Population-based assessment of Tourette syndrome (TS) and other tic disorders produces a paradox. On one hand, ideally diagnosis of tic disorders requires expert observation. In fact, diagnostic criteria for TS explicitly require expert assessment of tics for a definite diagnosis. On the other hand, large-scale population surveys with expert assessment of every subject are impracticable. True, several published studies have successfully used expert assessment to find tic prevalence in a representative population (e.g. all students in a school district). However, extending these studies to larger populations is daunting. We created a multimedia tool to demonstrate tics to a lay audience, discuss their defining and common attributes, and address features that differentiate tics from other movements and vocalizations. A first version was modified to improve clarity and to include a more diverse group in terms of age and ethnicity. The result is a tool intended for epidemiological research. It may also provide additional benefits, such as more representative minority recruitment for other TS studies and increased community awareness of TS.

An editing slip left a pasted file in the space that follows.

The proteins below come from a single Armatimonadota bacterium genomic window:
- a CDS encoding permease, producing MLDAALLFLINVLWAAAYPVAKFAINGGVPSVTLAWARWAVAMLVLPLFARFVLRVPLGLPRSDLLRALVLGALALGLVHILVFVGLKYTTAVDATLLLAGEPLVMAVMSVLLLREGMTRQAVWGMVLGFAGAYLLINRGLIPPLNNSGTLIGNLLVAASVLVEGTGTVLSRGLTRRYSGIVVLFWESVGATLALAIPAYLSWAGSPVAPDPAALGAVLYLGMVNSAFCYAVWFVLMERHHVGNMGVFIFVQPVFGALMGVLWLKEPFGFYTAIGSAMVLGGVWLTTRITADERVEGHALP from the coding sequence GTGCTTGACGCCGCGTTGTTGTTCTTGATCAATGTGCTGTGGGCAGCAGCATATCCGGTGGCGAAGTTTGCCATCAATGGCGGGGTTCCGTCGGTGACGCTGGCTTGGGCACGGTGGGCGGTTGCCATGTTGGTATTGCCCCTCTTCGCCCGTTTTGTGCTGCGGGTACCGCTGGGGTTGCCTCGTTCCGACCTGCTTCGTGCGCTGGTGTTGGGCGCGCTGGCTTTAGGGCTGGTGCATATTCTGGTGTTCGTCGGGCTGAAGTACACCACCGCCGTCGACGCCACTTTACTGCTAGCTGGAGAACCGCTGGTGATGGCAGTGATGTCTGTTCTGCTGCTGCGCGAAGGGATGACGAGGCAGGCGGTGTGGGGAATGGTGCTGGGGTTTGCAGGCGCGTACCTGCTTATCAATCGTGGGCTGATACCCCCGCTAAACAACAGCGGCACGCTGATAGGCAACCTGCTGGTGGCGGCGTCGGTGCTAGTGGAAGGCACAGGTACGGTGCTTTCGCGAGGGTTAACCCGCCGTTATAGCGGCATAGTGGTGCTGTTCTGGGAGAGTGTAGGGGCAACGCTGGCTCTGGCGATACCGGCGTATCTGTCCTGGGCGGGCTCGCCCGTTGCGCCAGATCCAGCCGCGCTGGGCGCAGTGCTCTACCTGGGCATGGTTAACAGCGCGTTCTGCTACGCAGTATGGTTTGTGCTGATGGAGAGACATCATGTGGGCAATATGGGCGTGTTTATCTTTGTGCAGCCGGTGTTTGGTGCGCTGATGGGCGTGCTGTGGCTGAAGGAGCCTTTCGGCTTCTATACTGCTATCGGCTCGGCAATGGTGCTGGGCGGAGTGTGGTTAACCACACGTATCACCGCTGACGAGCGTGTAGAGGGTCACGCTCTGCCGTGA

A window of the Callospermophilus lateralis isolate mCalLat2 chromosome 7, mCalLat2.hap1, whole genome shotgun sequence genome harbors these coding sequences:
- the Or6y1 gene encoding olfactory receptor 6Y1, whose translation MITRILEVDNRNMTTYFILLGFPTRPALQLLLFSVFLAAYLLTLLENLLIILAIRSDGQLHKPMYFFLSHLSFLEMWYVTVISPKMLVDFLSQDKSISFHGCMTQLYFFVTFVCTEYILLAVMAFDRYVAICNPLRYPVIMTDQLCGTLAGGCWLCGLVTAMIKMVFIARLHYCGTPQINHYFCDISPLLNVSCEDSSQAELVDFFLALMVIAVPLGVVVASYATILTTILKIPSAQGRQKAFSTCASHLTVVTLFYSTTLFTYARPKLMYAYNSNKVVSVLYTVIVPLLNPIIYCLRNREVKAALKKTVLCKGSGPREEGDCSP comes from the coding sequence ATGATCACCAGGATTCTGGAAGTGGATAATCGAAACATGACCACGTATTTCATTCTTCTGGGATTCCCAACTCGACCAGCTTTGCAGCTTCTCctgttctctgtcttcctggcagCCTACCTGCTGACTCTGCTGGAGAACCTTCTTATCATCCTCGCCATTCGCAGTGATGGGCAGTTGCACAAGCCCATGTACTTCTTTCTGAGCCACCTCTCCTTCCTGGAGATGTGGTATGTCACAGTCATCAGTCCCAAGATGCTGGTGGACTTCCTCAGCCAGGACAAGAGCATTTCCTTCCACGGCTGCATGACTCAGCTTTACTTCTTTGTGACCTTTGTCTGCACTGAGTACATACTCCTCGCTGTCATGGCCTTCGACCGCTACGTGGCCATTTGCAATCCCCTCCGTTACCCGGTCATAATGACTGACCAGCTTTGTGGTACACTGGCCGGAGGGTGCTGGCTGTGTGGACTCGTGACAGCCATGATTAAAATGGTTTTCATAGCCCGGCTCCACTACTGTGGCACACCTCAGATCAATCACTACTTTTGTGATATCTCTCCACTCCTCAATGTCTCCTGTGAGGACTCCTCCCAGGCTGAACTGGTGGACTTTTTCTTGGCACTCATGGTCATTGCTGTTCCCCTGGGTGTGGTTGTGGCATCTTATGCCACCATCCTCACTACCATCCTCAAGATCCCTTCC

Vachon, M. J., Striley, C. W., Gordon, M. R., Schroeder, M. L., Bihun, E. C., Koller, J. M., & Black, K. J. (2016). VISIT-TS version 2: A multimedia tool for population studies on tic disorders [version 1; referees: 1 approved]. F1000Research, 5. https://doi.org/10.12688/F1000RESEARCH.7196.1